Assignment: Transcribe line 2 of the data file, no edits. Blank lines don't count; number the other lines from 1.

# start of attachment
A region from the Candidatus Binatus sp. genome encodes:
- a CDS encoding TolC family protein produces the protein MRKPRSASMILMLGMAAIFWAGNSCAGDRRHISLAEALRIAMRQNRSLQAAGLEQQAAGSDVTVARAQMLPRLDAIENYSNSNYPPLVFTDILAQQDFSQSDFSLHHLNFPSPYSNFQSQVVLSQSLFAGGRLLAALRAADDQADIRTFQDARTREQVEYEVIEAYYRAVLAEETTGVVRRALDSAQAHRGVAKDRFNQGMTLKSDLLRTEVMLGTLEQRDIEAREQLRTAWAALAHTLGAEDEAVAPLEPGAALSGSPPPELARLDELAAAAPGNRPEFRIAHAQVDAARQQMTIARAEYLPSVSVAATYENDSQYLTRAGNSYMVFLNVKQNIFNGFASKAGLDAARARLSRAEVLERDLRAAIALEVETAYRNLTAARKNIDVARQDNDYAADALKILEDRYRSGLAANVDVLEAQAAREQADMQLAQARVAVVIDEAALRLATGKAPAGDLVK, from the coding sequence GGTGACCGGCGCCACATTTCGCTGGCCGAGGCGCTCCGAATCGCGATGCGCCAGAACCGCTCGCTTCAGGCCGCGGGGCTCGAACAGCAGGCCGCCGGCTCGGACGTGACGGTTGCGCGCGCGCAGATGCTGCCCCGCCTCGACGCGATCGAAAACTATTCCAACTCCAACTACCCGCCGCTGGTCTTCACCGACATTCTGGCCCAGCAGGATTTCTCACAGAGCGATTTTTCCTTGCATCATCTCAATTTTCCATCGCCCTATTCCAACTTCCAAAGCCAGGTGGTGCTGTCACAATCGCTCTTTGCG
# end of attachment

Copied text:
- a CDS encoding TolC family protein produces the protein MRKPRSASMILMLGMAAIFWAGNSCAGDRRHISLAEALRIAMRQNRSLQAAGLEQQAAGSDVTVARAQMLPRLDAIENYSNSNYPPLVFTDILAQQDFSQSDFSLHHLNFPSPYSNFQSQVVLSQSLFAGGRLLAALRAADDQADIRTFQDARTREQVEYEVIEAYYRAVLAEETTGVVRRALDSAQAHRGVAKDRFNQGMTLKSDLLRTEVMLGTLEQRDIEAREQLRTAWAALAHTLGAEDEAVAPLEPGAALSGSPPPELARLDELAAAAPGNRPEFRIAHAQVDAARQQMTIARAEYLPSVSVAATYENDSQYLTRAGNSYMVFLNVKQNIFNGFASKAGLDAARARLSRAEVLERDLRAAIALEVETAYRNLTAARKNIDVARQDNDYAADALKILEDRYRSGLAANVDVLEAQAAREQADMQLAQARVAVVIDEAALRLATGKAPAGDLVK, from the coding sequence GGTGACCGGCGCCACATTTCGCTGGCCGAGGCGCTCCGAATCGCGATGCGCCAGAACCGCTCGCTTCAGGCCGCGGGGCTCGAACAGCAGGCCGCCGGCTCGGACGTGACGGTTGCGCGCGCGCAGATGCTGCCCCGCCTCGACGCGATCGAAAACTATTCCAACTCCAACTACCCGCCGCTGGTCTTCACCGACATTCTGGCCCAGCAGGATTTCTCACAGAGCGATTTTTCCTTGCATCATCTCAATTTTCCATCGCCCTATTCCAACTTCCAAAGCCAGGTGGTGCTGTCACAATCGCTCTTTGCG